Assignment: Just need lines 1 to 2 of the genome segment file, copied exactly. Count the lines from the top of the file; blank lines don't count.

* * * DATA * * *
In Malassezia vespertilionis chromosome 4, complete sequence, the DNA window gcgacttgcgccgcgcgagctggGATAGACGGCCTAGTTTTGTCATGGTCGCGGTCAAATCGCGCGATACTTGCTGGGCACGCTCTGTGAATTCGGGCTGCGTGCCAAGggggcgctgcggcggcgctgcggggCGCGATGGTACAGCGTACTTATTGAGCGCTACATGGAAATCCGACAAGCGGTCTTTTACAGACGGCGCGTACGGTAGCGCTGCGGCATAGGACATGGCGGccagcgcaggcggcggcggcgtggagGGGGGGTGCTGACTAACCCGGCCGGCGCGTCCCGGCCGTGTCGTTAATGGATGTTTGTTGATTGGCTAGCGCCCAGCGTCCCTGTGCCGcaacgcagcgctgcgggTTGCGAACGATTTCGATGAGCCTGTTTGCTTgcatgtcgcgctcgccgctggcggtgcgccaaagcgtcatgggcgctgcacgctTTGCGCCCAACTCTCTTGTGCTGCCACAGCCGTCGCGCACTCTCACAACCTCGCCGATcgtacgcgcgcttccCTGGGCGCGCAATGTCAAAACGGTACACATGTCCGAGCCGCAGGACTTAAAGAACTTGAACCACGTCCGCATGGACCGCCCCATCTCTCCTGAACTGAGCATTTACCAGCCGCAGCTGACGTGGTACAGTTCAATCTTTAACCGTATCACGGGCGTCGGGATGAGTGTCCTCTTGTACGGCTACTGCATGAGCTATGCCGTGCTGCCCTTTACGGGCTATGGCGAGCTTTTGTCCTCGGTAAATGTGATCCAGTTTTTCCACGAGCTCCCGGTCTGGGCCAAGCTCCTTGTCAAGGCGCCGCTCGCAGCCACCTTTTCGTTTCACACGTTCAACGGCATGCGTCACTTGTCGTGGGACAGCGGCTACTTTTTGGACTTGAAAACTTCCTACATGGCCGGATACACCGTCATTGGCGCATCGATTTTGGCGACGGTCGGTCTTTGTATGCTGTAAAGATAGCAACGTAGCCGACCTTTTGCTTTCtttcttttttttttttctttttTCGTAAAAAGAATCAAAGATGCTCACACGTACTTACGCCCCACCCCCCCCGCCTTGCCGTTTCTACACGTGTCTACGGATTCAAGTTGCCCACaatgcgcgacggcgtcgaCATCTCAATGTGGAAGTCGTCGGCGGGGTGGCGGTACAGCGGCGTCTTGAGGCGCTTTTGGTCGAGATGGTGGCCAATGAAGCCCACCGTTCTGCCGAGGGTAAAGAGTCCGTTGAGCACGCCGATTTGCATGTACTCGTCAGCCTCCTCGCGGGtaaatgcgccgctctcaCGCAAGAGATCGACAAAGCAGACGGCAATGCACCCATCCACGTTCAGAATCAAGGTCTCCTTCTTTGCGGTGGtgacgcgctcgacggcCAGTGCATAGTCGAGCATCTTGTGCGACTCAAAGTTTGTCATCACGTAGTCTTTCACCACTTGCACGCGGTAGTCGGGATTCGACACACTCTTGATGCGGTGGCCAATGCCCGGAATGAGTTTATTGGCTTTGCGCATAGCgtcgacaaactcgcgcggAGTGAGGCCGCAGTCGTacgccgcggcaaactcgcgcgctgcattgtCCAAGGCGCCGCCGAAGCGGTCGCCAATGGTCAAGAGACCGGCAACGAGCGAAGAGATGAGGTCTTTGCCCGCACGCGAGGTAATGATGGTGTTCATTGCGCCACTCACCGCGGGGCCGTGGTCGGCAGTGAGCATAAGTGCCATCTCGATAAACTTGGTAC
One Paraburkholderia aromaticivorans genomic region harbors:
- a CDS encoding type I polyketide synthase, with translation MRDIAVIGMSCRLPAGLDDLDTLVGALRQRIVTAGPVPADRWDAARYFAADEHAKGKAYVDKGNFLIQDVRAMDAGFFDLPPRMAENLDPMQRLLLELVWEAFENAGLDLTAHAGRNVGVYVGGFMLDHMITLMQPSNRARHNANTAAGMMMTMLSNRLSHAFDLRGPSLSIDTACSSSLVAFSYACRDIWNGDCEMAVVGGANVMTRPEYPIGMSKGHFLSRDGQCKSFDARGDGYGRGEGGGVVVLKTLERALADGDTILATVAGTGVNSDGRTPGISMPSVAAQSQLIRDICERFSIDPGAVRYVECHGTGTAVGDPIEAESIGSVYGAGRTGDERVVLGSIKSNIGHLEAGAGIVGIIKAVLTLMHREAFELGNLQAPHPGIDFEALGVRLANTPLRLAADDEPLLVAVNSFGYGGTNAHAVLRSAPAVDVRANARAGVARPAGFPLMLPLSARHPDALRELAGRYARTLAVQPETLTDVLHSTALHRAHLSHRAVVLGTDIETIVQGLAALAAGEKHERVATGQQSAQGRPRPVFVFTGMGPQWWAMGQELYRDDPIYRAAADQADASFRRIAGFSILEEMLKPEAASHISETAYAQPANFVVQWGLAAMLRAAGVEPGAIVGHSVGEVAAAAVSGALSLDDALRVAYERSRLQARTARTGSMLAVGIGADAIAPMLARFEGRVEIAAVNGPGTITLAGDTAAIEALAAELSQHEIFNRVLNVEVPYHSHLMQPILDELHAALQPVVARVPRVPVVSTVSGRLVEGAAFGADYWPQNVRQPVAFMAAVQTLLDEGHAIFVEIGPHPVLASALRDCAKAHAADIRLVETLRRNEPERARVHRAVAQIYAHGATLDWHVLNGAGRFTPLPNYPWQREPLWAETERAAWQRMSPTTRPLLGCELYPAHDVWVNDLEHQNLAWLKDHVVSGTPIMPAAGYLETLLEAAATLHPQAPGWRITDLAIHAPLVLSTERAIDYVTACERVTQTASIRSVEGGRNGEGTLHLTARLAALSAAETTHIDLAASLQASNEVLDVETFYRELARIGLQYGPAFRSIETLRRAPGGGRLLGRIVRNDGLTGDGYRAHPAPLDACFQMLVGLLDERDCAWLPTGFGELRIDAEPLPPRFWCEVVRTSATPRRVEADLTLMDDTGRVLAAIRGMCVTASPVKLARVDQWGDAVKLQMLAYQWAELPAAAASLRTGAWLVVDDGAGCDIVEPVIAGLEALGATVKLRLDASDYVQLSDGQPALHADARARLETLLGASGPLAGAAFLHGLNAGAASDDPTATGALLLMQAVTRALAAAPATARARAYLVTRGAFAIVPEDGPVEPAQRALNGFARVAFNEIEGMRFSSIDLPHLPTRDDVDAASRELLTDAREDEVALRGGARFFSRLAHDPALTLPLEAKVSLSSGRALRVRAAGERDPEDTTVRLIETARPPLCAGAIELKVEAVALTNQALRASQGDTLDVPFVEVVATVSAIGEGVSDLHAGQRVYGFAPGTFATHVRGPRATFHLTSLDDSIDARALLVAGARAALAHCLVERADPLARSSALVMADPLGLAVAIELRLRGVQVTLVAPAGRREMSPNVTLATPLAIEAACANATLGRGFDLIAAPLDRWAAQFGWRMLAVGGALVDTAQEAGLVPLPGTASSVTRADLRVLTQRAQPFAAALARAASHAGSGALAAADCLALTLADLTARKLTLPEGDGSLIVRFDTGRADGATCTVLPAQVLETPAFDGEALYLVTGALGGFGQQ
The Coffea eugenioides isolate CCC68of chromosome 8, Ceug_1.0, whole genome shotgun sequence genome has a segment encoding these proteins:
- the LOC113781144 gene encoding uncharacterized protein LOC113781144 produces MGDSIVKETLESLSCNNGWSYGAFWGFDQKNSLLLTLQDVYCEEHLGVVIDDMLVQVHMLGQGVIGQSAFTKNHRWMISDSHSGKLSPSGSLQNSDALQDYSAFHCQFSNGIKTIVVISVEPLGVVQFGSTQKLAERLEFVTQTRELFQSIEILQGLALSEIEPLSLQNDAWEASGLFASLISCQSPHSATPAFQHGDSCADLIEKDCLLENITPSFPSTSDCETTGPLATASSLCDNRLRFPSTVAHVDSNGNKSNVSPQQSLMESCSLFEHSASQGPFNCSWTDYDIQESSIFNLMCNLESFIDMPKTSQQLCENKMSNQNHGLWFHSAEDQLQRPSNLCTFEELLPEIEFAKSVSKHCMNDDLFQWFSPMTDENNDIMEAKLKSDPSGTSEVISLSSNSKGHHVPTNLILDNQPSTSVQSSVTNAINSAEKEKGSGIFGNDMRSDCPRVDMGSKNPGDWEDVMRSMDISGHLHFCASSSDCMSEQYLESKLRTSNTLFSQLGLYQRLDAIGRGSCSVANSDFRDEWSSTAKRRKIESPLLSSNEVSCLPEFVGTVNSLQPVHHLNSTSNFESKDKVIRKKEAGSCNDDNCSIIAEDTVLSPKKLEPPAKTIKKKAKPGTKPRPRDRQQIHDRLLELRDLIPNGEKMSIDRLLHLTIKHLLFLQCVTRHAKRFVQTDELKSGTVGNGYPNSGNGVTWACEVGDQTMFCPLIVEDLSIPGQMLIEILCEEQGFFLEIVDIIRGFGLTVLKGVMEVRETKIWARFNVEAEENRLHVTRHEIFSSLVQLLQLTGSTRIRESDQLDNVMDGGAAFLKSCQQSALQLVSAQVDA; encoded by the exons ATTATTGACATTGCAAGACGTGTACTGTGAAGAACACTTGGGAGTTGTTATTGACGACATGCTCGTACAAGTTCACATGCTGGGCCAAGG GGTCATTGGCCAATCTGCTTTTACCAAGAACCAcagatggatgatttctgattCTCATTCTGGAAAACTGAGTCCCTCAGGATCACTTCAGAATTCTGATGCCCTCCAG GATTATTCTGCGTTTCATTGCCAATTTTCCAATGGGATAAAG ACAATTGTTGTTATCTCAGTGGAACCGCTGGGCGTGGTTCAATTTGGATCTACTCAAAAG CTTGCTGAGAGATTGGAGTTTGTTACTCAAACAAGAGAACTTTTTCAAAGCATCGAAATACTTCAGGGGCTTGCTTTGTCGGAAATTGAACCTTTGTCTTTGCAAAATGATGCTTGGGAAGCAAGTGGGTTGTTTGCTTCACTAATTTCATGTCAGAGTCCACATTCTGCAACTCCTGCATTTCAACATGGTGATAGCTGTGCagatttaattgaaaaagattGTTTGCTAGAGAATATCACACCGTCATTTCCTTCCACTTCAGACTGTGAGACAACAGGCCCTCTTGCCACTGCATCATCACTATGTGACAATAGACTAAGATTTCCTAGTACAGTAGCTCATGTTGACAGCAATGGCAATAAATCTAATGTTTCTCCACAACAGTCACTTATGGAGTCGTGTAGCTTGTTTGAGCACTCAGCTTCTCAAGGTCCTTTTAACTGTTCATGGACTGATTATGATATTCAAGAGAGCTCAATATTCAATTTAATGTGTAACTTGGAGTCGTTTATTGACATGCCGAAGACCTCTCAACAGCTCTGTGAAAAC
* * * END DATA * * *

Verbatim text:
In Malassezia vespertilionis chromosome 4, complete sequence, the DNA window gcgacttgcgccgcgcgagctggGATAGACGGCCTAGTTTTGTCATGGTCGCGGTCAAATCGCGCGATACTTGCTGGGCACGCTCTGTGAATTCGGGCTGCGTGCCAAGggggcgctgcggcggcgctgcggggCGCGATGGTACAGCGTACTTATTGAGCGCTACATGGAAATCCGACAAGCGGTCTTTTACAGACGGCGCGTACGGTAGCGCTGCGGCATAGGACATGGCGGccagcgcaggcggcggcggcgtggagGGGGGGTGCTGACTAACCCGGCCGGCGCGTCCCGGCCGTGTCGTTAATGGATGTTTGTTGATTGGCTAGCGCCCAGCGTCCCTGTGCCGcaacgcagcgctgcgggTTGCGAACGATTTCGATGAGCCTGTTTGCTTgcatgtcgcgctcgccgctggcggtgcgccaaagcgtcatgggcgctgcacgctTTGCGCCCAACTCTCTTGTGCTGCCACAGCCGTCGCGCACTCTCACAACCTCGCCGATcgtacgcgcgcttccCTGGGCGCGCAATGTCAAAACGGTACACATGTCCGAGCCGCAGGACTTAAAGAACTTGAACCACGTCCGCATGGACCGCCCCATCTCTCCTGAACTGAGCATTTACCAGCCGCAGCTGACGTGGTACAGTTCAATCTTTAACCGTATCACGGGCGTCGGGATGAGTGTCCTCTTGTACGGCTACTGCATGAGCTATGCCGTGCTGCCCTTTACGGGCTATGGCGAGCTTTTGTCCTCGGTAAATGTGATCCAGTTTTTCCACGAGCTCCCGGTCTGGGCCAAGCTCCTTGTCAAGGCGCCGCTCGCAGCCACCTTTTCGTTTCACACGTTCAACGGCATGCGTCACTTGTCGTGGGACAGCGGCTACTTTTTGGACTTGAAAACTTCCTACATGGCCGGATACACCGTCATTGGCGCATCGATTTTGGCGACGGTCGGTCTTTGTATGCTGTAAAGATAGCAACGTAGCCGACCTTTTGCTTTCtttcttttttttttttctttttTCGTAAAAAGAATCAAAGATGCTCACACGTACTTACGCCCCACCCCCCCCGCCTTGCCGTTTCTACACGTGTCTACGGATTCAAGTTGCCCACaatgcgcgacggcgtcgaCATCTCAATGTGGAAGTCGTCGGCGGGGTGGCGGTACAGCGGCGTCTTGAGGCGCTTTTGGTCGAGATGGTGGCCAATGAAGCCCACCGTTCTGCCGAGGGTAAAGAGTCCGTTGAGCACGCCGATTTGCATGTACTCGTCAGCCTCCTCGCGGGtaaatgcgccgctctcaCGCAAGAGATCGACAAAGCAGACGGCAATGCACCCATCCACGTTCAGAATCAAGGTCTCCTTCTTTGCGGTGGtgacgcgctcgacggcCAGTGCATAGTCGAGCATCTTGTGCGACTCAAAGTTTGTCATCACGTAGTCTTTCACCACTTGCACGCGGTAGTCGGGATTCGACACACTCTTGATGCGGTGGCCAATGCCCGGAATGAGTTTATTGGCTTTGCGCATAGCgtcgacaaactcgcgcggAGTGAGGCCGCAGTCGTacgccgcggcaaactcgcgcgctgcattgtCCAAGGCGCCGCCGAAGCGGTCGCCAATGGTCAAGAGACCGGCAACGAGCGAAGAGATGAGGTCTTTGCCCGCACGCGAGGTAATGATGGTGTTCATTGCGCCACTCACCGCGGGGCCGTGGTCGGCAGTGAGCATAAGTGCCATCTCGATAAACTTGGTAC
One Paraburkholderia aromaticivorans genomic region harbors: